2014 / Dancing Horses Music
Review by Kathy Parsons
Passionata is pianist/composer Denise Young’s third album and the first since her highly-acclaimed 2007 release, Something You Dream Of...., which was nominated for Best Instrumental Piano Album of The Year. Produced by Will Ackerman and recorded at his Imaginary Road Studios in Vermont, this album is a combination of six piano solos and five ensemble pieces that feature cellist Eugene Friesen, Noah Wilding’s wordless vocals, Tom Eaton on bass, and Jeff Haynes on percussion. Passionata reflects Young’s love of classical music, but her stylings are fresh and contemporary - and exceptionally beautiful. A piano teacher and music therapist who started playing the piano at a very early age, Young’s touch is silky-smooth and her compositions are heartfelt and evocative. In the liner notes, Young states: “The music on Passionata embraces the love and passion that can be discovered and rediscovered in each of us - not unlike trees that lose their leaves in the fall only to grow new ones in the warmth of spring.” Elegant and graceful yet very approachable and accessible, I expect Passionata to be one of my favorite albums of the year.
Passionata begins with the title track, a haunting piano solo that expresses deep longing as well as anticipation and joy - what a stirring piece! “Above the Clouds” starts out as a piano solo and evolves into a flowing, magical duet for piano and cello. “Starlight Melody” opens with a quiet, very peaceful piano solo that gradually introduces cello, bass, and very light percussion - breathtaking! “There” is a piano quintet for all five musicians, including the ethereal vocals of Noah Wilding - a very recognizable component of many of Ackerman’s productions. “Cobblestones in the Rain” is my favorite of the piano solos. The rolling minor-chord arpeggios on the left hand lay an almost mournful base for the achingly beautiful melody. “Awakened” is a lighter trio for piano, cello and gentle percussion - dreamy and uplifting. “Desire” is a smoldering piano solo with some interesting percussion effects here and there. “Figure 8” has the grace of a slow dance or even a figure skating performance - a melancholy and very moving piano solo. “Secrets” closes the album with a bit more animation - something shared with only the closest of friends. It’s a fascinating piece that ends unresolved, with the final notes left hanging as they fade away.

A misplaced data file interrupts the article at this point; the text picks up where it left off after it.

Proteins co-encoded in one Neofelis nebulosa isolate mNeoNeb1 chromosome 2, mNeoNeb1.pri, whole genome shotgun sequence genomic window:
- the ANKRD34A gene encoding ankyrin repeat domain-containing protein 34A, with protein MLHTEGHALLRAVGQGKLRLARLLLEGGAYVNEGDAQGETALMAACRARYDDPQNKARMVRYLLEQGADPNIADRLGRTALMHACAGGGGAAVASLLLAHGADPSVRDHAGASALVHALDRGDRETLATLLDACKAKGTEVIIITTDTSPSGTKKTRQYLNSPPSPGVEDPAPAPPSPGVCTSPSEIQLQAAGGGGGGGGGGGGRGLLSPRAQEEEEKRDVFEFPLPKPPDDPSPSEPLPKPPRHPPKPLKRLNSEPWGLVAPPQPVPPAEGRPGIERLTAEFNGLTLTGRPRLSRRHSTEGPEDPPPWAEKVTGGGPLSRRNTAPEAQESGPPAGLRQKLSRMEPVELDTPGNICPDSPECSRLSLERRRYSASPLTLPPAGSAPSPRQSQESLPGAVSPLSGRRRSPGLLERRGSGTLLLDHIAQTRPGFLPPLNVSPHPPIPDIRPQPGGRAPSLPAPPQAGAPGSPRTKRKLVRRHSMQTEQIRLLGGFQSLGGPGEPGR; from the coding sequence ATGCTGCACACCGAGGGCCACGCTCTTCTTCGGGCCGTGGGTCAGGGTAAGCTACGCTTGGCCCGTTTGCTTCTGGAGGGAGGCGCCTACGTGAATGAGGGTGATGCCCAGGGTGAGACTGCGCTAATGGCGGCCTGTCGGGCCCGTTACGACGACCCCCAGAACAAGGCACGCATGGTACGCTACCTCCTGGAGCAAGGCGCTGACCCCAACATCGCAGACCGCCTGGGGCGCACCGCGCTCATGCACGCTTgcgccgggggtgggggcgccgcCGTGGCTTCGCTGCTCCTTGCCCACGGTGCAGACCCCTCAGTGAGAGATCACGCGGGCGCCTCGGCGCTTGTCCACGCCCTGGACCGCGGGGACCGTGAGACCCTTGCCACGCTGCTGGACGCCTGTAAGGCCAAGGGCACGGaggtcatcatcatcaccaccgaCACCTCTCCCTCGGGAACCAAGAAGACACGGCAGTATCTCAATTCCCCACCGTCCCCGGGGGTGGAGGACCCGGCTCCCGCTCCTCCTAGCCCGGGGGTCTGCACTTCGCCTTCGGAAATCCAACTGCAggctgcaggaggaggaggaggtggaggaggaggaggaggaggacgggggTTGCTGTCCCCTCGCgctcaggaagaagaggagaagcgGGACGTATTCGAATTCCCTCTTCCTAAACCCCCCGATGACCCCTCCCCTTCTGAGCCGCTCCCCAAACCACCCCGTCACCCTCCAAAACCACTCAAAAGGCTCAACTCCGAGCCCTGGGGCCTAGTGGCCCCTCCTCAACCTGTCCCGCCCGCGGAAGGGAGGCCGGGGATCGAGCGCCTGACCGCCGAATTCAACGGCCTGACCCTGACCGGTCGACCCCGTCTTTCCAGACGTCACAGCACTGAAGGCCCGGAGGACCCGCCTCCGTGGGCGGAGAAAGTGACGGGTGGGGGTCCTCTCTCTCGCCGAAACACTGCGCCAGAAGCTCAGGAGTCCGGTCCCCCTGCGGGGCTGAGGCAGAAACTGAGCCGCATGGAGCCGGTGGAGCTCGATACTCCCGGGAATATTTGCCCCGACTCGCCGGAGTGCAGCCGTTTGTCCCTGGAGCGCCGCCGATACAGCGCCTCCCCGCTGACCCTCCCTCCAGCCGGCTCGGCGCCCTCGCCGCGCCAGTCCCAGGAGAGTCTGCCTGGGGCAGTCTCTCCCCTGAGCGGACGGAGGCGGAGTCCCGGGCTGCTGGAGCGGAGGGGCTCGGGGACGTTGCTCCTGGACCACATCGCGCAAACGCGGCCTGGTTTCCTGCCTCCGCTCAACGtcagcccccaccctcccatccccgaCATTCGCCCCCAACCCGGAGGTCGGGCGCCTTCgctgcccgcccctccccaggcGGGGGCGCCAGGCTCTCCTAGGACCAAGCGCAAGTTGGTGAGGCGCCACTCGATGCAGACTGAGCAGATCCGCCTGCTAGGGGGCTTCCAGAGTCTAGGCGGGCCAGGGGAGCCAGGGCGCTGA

Passionata was worth the seven-year wait between albums and Denise Young is likely on her way to more major award nominations. Great stuff! Available from Amazon, iTunes, and CD Baby, Passionata is very highly recommended!
April 2, 2014